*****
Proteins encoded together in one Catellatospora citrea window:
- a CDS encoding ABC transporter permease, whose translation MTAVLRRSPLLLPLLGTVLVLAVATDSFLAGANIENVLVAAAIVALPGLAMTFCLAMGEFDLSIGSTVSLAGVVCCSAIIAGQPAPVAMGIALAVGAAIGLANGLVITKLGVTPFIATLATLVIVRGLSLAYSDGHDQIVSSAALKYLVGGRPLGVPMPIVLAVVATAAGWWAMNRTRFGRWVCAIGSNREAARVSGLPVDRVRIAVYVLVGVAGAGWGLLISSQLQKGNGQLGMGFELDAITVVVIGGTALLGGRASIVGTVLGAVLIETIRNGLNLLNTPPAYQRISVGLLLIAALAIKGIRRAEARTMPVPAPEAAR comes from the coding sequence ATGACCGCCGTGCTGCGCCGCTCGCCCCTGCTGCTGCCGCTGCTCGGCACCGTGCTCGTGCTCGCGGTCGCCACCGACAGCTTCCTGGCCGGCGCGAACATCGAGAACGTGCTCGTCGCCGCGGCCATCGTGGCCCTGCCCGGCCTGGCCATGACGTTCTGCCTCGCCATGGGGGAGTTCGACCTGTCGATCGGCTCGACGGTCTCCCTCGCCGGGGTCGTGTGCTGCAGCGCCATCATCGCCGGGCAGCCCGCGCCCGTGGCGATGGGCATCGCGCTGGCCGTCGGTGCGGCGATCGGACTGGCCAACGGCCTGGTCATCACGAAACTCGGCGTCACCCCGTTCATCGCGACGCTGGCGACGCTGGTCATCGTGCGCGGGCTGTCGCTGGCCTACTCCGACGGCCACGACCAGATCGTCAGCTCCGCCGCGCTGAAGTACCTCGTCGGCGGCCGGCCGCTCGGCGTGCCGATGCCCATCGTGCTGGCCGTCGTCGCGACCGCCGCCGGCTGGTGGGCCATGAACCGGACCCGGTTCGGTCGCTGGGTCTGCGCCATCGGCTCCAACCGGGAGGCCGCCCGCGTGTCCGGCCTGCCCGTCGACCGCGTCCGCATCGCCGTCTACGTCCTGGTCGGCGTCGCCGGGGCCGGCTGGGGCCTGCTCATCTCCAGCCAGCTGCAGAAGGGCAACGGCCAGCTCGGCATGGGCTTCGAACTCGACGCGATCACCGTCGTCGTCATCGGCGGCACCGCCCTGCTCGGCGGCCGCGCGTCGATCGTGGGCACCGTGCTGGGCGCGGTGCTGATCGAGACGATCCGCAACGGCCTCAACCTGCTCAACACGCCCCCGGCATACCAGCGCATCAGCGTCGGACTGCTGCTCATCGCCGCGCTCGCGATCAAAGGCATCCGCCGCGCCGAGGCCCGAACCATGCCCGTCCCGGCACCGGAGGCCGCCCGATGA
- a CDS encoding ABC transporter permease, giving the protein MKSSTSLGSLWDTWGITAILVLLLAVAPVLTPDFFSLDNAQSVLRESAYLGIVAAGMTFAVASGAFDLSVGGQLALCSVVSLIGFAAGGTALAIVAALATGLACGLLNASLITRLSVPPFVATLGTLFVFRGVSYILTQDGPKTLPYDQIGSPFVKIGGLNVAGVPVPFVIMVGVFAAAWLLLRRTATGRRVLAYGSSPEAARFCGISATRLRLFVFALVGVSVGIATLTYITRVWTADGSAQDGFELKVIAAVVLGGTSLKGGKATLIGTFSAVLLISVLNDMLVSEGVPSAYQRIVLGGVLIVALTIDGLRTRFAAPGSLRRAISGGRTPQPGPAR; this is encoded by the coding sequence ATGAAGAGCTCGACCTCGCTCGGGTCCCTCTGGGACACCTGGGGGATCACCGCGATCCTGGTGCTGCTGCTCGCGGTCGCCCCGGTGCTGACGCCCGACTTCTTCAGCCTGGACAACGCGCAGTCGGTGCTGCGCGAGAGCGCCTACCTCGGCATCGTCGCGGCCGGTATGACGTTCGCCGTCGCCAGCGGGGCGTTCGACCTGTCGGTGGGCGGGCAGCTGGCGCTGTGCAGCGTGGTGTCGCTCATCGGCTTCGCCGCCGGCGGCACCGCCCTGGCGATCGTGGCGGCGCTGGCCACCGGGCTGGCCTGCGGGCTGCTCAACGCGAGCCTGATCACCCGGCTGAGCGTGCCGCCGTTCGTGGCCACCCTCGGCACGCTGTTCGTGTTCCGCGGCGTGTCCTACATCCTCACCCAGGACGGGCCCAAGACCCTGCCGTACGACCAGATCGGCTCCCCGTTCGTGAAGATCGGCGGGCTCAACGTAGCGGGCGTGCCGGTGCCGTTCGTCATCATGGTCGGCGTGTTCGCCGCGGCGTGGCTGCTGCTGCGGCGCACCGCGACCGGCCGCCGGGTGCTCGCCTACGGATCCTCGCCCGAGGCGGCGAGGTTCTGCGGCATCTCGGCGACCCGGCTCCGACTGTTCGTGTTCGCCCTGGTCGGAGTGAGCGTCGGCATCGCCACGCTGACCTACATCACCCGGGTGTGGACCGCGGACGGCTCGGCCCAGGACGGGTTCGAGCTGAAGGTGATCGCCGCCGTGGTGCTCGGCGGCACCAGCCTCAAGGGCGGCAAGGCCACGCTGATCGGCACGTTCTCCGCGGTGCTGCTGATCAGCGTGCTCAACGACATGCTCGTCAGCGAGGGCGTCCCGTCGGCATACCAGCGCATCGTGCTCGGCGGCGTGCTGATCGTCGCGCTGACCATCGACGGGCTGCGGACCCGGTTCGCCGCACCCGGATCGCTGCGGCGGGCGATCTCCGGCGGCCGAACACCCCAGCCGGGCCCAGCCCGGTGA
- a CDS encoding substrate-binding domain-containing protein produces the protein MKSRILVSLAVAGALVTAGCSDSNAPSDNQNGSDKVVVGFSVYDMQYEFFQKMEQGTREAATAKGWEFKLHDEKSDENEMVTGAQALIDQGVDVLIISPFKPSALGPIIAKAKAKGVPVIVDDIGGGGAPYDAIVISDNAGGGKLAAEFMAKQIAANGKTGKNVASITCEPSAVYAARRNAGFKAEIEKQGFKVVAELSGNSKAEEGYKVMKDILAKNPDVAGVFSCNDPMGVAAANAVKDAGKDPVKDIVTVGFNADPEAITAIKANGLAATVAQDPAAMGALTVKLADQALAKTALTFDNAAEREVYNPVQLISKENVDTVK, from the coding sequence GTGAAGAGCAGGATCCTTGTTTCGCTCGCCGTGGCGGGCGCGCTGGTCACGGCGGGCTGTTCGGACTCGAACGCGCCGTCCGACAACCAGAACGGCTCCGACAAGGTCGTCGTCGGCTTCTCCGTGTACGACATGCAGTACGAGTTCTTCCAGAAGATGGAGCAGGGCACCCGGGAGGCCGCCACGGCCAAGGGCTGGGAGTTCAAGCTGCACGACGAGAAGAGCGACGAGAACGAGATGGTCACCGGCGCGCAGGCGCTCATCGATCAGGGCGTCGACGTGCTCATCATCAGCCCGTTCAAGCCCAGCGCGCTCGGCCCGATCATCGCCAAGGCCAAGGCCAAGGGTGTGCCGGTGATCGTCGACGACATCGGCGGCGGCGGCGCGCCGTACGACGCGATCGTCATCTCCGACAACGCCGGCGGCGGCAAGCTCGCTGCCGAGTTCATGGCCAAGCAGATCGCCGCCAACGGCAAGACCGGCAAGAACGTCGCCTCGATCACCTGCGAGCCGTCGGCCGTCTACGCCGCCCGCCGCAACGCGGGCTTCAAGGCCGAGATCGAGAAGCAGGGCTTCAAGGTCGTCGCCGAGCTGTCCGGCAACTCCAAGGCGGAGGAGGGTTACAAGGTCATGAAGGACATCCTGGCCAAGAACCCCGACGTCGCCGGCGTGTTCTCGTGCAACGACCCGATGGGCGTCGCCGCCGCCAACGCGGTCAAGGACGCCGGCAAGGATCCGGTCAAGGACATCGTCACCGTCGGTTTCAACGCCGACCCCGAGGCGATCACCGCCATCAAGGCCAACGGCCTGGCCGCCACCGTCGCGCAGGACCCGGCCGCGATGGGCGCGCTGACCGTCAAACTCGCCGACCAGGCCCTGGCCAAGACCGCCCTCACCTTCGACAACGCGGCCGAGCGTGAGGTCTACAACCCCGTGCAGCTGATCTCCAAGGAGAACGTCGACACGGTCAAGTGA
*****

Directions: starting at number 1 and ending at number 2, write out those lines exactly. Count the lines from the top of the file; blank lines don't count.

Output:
Proteins encoded together in one Catellatospora citrea window:
- a CDS encoding ABC transporter permease, whose translation MTAVLRRSPLLLPLLGTVLVLAVATDSFLAGANIENVLVAAAIVALPGLAMTFCLAMGEFDLSIGSTVSLAGVVCCSAIIAGQPAPVAMGIALAVGAAIGLANGLVITKLGVTPFIATLATLVIVRGLSLAYSDGHDQIVSSAALKYLVGGRPLGVPMPIVLAVVATAAGWWAMNRTRFGRWVCAIGSNREAARVSGLPVDRVRIAVYVLVGVAGAGWGLLISSQLQKGNGQLGMGFELDAITVVVIGGTALLGGRASIVGTVLGAVLIETIRNGLNLLNTPPAYQRISVGLLLIAALAIKGIRRAEARTMPVPAPEAAR comes from the coding sequence ATGACCGCCGTGCTGCGCCGCTCGCCCCTGCTGCTGCCGCTGCTCGGCACCGTGCTCGTGCTCGCGGTCGCCACCGACAGCTTCCTGGCCGGCGCGAACATCGAGAACGTGCTCGTCGCCGCGGCCATCGTGGCCCTGCCCGGCCTGGCCATGACGTTCTGCCTCGCCATGGGGGAGTTCGACCTGTCGATCGGCTCGACGGTCTCCCTCGCCGGGGTCGTGTGCTGCAGCGCCATCATCGCCGGGCAGCCCGCGCCCGTGGCGATGGGCATCGCGCTGGCCGTCGGTGCGGCGATCGGACTGGCCAACGGCCTGGTCATCACGAAACTCGGCGTCACCCCGTTCATCGCGACGCTGGCGACGCTGGTCATCGTGCGCGGGCTGTCGCTGGCCTACTCCGACGGCCACGACCAGATCGTCAGCTCCGCCGCGCTGAAGTACCTCGTCGGCGGCCGGCCGCTCGGCGTGCCGATGCCCATCGTGCTGGCCGTCGTCGCGACCGCCGCCGGCTGGTGGGCCATGAACCGGACCCGGTTCGGTCGCTGGGTCTGCGCCATCGGCTCCAACCGGGAGGCCGCCCGCGTGTCCGGCCTGCCCGTCGACCGCGTCCGCATCGCCGTCTACGTCCTGGTCGGCGTCGCCGGGGCCGGCTGGGGCCTGCTCATCTCCAGCCAGCTGCAGAAGGGCAACGGCCAGCTCGGCATGGGCTTCGAACTCGACGCGATCACCGTCGTCGTCATCGGCGGCACCGCCCTGCTCGGCGGCCGCGCGTCGATCGTGGGCACCGTGCTGGGCGCGGTGCTGATCGAGACGATCCGCAACGGCCTCAACCTGCTCAACACGCCCCCGGCATACCAGCGCATCAGCGTCGGACTGCTGCTCATCGCCGCGCTCGCGATCAAAGGCATCCGCCGCGCCGAGGCCCGAACCATGCCCGTCCCGGCACCGGAGGCCGCCCGATGA